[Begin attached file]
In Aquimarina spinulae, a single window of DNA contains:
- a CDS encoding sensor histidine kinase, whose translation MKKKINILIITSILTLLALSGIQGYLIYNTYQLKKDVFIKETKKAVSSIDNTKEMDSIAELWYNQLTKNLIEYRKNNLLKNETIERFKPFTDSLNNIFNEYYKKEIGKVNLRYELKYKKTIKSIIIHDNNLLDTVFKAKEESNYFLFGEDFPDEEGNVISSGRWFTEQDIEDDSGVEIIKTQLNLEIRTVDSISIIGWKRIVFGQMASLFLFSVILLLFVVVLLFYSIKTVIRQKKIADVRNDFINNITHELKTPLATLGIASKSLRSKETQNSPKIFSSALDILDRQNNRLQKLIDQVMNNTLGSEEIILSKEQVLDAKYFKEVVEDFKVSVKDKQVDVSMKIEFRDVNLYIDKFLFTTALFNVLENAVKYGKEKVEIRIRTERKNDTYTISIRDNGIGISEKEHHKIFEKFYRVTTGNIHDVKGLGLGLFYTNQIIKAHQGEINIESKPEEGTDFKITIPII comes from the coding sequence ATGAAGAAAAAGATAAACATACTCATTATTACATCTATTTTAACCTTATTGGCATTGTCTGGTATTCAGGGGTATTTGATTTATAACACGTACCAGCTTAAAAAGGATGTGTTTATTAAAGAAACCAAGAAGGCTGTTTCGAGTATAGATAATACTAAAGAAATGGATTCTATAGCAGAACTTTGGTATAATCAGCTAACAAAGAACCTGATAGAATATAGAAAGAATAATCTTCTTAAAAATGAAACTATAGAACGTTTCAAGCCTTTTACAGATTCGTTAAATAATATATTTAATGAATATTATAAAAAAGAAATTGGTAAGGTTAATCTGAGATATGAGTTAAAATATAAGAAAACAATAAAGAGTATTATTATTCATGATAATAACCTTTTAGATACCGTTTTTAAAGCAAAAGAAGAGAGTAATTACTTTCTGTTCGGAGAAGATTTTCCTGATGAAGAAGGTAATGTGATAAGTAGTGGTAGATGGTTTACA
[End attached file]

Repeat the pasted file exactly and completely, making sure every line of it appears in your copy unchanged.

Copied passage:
In Aquimarina spinulae, a single window of DNA contains:
- a CDS encoding sensor histidine kinase, whose translation MKKKINILIITSILTLLALSGIQGYLIYNTYQLKKDVFIKETKKAVSSIDNTKEMDSIAELWYNQLTKNLIEYRKNNLLKNETIERFKPFTDSLNNIFNEYYKKEIGKVNLRYELKYKKTIKSIIIHDNNLLDTVFKAKEESNYFLFGEDFPDEEGNVISSGRWFTEQDIEDDSGVEIIKTQLNLEIRTVDSISIIGWKRIVFGQMASLFLFSVILLLFVVVLLFYSIKTVIRQKKIADVRNDFINNITHELKTPLATLGIASKSLRSKETQNSPKIFSSALDILDRQNNRLQKLIDQVMNNTLGSEEIILSKEQVLDAKYFKEVVEDFKVSVKDKQVDVSMKIEFRDVNLYIDKFLFTTALFNVLENAVKYGKEKVEIRIRTERKNDTYTISIRDNGIGISEKEHHKIFEKFYRVTTGNIHDVKGLGLGLFYTNQIIKAHQGEINIESKPEEGTDFKITIPII comes from the coding sequence ATGAAGAAAAAGATAAACATACTCATTATTACATCTATTTTAACCTTATTGGCATTGTCTGGTATTCAGGGGTATTTGATTTATAACACGTACCAGCTTAAAAAGGATGTGTTTATTAAAGAAACCAAGAAGGCTGTTTCGAGTATAGATAATACTAAAGAAATGGATTCTATAGCAGAACTTTGGTATAATCAGCTAACAAAGAACCTGATAGAATATAGAAAGAATAATCTTCTTAAAAATGAAACTATAGAACGTTTCAAGCCTTTTACAGATTCGTTAAATAATATATTTAATGAATATTATAAAAAAGAAATTGGTAAGGTTAATCTGAGATATGAGTTAAAATATAAGAAAACAATAAAGAGTATTATTATTCATGATAATAACCTTTTAGATACCGTTTTTAAAGCAAAAGAAGAGAGTAATTACTTTCTGTTCGGAGAAGATTTTCCTGATGAAGAAGGTAATGTGATAAGTAGTGGTAGATGGTTTACA